Guayaquil rejects its inclusion in the list of the ‘50 most violent cities in the world’

Mar 15, 2022 | 10 comments

City and business leaders are reacting angrily to Guayaquil’s listing among the “50 most violent cities in the world” announced Sunday by the International Security, Justice and Peace Council.

The murder rate in Guayaquil has soared over the past two years. Officials claim the increase is associated with the illegal drug trade.

“Since this information is distributed worldwide it will have a negative impact on business in the city, particularly tourism,” said Carlos Sevillano Páez, a security and law enforcement consultant to Guayaquil municipal council. “It appears that the list was compiled based on news headlines and not on actual statistics.”

Although the list is compiled annually by the Security Council, it is the first time that an Ecuadorian city has been included. Among the 50 most violent cities on the 2022 list, are 18 in Mexico, 11 in Brazil, seven in the United States, four in Colombia, four in South Africa and two in Honduras. Guayaquil ranks 50th on the list.

According to Páez, the criteria for the rankings is “vague and unexplained” and does not seem based on actual murder rates. “It is a fact that Guayaquil has seen an increase in drug-related murders recently but we do not rank among the world’s top 100 cities for murders,” he said. “We are not sure what process the Council used in compiling the list and are demanding clarification.”

Guayaquil Mayor Cynthia Viteri says the ranking will have a negative effect on tourism and demanded Monday that the national government invest more resources to address the city’s rising crime rate. “I have no control over the illegal drug business and the riots in the prisons and cannot control the borders to stop firearms from entering the country,” she said. “This is a problem that must be faced and paid for by the government in Quito.”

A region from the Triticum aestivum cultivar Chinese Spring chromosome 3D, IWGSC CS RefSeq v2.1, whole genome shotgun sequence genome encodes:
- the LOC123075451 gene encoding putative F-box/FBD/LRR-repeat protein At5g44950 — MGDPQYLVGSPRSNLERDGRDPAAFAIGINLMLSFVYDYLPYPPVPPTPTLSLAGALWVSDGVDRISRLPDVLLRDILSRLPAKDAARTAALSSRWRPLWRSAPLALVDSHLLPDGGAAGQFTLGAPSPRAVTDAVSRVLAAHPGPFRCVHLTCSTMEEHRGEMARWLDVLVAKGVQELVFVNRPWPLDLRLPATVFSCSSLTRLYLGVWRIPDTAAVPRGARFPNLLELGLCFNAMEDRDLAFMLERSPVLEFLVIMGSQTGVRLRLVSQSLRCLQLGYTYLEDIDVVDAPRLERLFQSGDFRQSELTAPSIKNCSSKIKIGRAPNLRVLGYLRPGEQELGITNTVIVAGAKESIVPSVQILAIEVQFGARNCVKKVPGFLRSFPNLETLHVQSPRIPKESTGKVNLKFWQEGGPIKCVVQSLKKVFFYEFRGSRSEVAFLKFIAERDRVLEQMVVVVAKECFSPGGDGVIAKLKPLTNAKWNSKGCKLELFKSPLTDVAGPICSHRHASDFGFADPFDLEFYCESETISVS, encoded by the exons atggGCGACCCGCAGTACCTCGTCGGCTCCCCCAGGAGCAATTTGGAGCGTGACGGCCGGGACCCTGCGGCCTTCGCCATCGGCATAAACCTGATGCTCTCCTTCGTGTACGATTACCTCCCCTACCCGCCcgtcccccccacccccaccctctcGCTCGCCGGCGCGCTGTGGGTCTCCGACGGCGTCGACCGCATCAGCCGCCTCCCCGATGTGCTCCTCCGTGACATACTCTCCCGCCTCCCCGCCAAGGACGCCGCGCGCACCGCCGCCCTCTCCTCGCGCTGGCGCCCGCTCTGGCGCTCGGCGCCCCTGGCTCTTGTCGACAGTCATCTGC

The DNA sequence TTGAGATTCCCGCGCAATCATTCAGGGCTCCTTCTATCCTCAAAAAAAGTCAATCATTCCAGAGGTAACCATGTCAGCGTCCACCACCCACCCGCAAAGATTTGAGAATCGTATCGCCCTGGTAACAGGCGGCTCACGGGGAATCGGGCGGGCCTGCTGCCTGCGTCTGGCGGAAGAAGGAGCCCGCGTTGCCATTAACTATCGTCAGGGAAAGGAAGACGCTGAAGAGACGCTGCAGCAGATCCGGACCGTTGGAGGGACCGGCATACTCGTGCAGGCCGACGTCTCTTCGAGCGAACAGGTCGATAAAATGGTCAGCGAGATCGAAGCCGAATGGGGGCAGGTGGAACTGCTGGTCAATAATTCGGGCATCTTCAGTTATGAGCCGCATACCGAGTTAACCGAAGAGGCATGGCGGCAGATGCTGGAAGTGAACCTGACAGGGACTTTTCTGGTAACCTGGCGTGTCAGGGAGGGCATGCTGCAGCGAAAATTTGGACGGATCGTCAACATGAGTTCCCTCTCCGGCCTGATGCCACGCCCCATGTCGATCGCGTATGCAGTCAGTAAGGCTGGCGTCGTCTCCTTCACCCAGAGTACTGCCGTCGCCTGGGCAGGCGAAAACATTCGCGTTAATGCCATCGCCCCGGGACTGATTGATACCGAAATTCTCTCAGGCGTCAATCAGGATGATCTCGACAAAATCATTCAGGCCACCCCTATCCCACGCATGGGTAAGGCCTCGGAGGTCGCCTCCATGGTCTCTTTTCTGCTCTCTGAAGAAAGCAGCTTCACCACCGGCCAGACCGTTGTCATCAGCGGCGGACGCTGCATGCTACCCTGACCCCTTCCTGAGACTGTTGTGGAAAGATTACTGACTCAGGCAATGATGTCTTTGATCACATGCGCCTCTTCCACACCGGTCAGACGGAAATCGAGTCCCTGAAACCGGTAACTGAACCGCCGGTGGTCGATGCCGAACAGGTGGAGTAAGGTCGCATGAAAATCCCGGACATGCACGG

Viteri agreed with Páez that the ranking is unfair. “We are not in the league of cities in Mexico and Colombia that have murder rates 10 times higher than ours,” she said. “It also does not recognize the fact that almost all the murders are in one neighborhood, Guasmo, and involve criminals working in drug transport. The list also appears to count the murders in Duran, which is another city.”

In November, the U.S. State Department warned travelers of the high crime rate in Guayaquil, Manta and Esmeraldas. Several European countries have issued similar alerts.

In a list released by the United Nations Office on Drugs and Crimes in February, Cuenca and Loja were included among the top 10 Latin American cities with the lowest murder and violent crime rates.

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